Security is fundamentally Broken
Security is often deployed as an extension to a well-defined component of the operating system and its applications. For example, anti-virus software operates as an addition to the file system, examining accessed files against signature lists. Another example is the firewall, which operates as an extra element to the network stack to monitor access to network resources. Similarly, host intrusion prevention systems (HIPS) control an application’s access to processes, services, registry databases, documents, scripts, and more. Nevertheless, all these efforts to provide comprehensive user and system software security have proven inadequate.
The problem is this: operating system and application vendors often differ on how to protect common assets, such as documents, photos, and videos, while preserving the privacy and confidentiality of user activities. For end users and IT managers who seek comprehensive security coverage for personal and corporate assets, this leads to heterogeneous, incompatible solutions from a variety of vendors that manifest performance and manageability challenges.
Most difficult of all, software security solutions operate at the same privilege level as the malware they defend against. An effective, high-quality, low-overhead security solution must balance ideal defenses against the available monitoring and control methods provided within a specific operating system. For example, it is difficult to isolate and repair malware infections in system memory due to the absence of adequate, consistent functions across operating systems. This prevents the operating system from being fully trusted and leaves computer systems vulnerable to serious rootkit and Trojan attacks.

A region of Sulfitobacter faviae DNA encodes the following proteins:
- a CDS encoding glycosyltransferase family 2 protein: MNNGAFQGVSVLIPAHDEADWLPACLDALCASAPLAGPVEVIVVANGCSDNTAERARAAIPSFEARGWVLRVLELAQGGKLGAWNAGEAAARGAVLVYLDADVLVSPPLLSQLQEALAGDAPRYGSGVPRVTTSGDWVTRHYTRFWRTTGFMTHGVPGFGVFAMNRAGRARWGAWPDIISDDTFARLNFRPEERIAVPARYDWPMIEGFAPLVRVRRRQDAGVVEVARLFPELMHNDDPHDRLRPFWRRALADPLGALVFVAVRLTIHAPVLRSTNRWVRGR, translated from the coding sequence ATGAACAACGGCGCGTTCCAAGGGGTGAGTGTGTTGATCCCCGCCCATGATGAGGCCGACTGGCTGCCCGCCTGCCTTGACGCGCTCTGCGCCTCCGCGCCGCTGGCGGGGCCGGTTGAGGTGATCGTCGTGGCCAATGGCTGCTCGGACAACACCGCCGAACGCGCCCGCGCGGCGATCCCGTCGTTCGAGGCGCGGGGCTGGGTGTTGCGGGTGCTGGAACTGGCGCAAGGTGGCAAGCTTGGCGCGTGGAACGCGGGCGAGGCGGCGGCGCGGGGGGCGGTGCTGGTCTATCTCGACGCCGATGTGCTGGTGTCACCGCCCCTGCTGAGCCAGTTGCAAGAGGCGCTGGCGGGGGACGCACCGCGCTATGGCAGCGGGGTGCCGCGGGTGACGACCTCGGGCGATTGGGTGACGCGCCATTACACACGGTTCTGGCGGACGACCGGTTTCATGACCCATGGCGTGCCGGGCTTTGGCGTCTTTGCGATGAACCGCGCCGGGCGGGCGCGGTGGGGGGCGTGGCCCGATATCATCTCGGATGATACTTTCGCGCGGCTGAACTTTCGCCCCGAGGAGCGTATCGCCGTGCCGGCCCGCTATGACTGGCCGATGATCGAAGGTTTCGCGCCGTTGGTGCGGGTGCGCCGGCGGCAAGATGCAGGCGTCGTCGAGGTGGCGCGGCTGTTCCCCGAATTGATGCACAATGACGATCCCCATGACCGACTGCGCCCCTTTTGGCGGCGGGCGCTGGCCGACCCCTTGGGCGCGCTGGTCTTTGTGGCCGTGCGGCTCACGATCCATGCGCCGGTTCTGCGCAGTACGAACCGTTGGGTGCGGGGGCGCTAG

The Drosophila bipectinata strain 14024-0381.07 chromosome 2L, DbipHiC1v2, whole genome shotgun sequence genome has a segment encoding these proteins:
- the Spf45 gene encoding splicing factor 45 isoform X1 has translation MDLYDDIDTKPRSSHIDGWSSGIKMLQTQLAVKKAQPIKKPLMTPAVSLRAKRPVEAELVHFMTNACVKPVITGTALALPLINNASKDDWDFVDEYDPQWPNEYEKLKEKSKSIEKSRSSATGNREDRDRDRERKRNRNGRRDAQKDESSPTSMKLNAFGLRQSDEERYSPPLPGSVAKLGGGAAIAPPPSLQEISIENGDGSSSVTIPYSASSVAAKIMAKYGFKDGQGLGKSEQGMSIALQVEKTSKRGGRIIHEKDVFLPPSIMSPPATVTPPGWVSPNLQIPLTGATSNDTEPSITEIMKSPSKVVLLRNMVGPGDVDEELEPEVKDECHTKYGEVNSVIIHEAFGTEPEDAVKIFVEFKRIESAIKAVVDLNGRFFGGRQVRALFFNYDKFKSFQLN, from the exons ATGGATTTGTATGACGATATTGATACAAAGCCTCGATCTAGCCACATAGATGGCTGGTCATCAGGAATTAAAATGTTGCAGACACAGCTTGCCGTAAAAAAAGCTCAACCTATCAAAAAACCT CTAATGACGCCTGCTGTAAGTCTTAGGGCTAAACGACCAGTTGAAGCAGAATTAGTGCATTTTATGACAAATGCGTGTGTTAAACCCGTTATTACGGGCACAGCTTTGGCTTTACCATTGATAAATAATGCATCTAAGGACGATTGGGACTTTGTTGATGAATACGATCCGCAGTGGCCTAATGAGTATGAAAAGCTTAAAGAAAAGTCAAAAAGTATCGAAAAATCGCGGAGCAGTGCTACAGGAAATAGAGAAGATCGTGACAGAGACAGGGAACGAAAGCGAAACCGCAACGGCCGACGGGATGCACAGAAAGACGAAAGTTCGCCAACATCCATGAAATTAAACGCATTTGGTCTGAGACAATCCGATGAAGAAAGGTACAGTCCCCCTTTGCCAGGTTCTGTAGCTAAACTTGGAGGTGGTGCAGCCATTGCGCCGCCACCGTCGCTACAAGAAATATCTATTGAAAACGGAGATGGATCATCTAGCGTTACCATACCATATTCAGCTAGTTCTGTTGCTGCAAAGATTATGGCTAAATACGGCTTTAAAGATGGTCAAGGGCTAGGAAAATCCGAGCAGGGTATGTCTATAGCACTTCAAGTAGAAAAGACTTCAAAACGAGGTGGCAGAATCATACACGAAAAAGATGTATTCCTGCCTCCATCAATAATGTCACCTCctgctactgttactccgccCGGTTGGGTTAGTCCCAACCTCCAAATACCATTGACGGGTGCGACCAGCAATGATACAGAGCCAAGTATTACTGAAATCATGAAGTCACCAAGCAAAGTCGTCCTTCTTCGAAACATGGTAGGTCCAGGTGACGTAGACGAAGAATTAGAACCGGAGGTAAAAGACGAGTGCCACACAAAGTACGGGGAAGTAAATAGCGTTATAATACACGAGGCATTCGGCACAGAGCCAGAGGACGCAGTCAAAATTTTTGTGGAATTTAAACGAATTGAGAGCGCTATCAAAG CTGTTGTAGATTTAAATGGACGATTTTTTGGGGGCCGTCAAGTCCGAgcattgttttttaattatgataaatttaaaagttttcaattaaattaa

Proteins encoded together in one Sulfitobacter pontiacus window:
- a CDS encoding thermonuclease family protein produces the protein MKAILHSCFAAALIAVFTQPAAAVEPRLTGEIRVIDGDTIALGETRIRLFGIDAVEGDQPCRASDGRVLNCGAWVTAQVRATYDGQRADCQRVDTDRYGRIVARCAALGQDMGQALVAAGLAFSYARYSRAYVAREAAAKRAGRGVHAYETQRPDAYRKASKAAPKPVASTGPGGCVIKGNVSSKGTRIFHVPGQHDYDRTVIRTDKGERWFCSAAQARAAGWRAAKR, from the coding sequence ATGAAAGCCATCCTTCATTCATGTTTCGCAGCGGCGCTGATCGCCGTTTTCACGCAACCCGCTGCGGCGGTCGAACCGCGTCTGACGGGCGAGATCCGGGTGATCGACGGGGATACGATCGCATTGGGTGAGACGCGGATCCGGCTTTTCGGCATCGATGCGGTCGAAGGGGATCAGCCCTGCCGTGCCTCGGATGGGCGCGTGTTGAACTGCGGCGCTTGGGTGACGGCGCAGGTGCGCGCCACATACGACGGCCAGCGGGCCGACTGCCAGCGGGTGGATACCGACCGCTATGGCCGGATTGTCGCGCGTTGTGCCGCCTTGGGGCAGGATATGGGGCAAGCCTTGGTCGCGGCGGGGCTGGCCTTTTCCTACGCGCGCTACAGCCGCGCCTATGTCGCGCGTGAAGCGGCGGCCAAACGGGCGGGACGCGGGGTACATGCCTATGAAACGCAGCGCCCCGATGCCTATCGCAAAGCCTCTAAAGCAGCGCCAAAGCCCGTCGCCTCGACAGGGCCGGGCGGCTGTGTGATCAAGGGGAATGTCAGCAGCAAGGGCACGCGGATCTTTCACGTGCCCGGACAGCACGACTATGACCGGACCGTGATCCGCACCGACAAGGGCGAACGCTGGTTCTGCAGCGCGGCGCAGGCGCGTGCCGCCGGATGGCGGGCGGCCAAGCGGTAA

The security architect’s dilemma is not the same for the malware developer. Malware authors do not have to adhere to any legal or product quality practices like performance, stability, and compatibility. Furthermore, malware code can and does employ destructive and improper techniques to compromise the system. A typical example is malware exploiting software buffer overflow vulnerabilities for code injection.
Fortunately, a potential solution to these problems emerged when virtualization became a key capability supported by processors a few years back. Security experts believe that virtualization is a new avenue to securing operating systems from outside threats.
In reality, the benefit of these efforts has been limited, largely because of the following:
A focus on device virtualization and workload migration features leading to a large trusted computing base (TCB) for the virtual machine monitor (VMM). which is at odds with optimal security properties
Performance of VMMs optimized for multiple virtual machines sharing the same physical resources.
Costs incurred by adding security slows virtualization.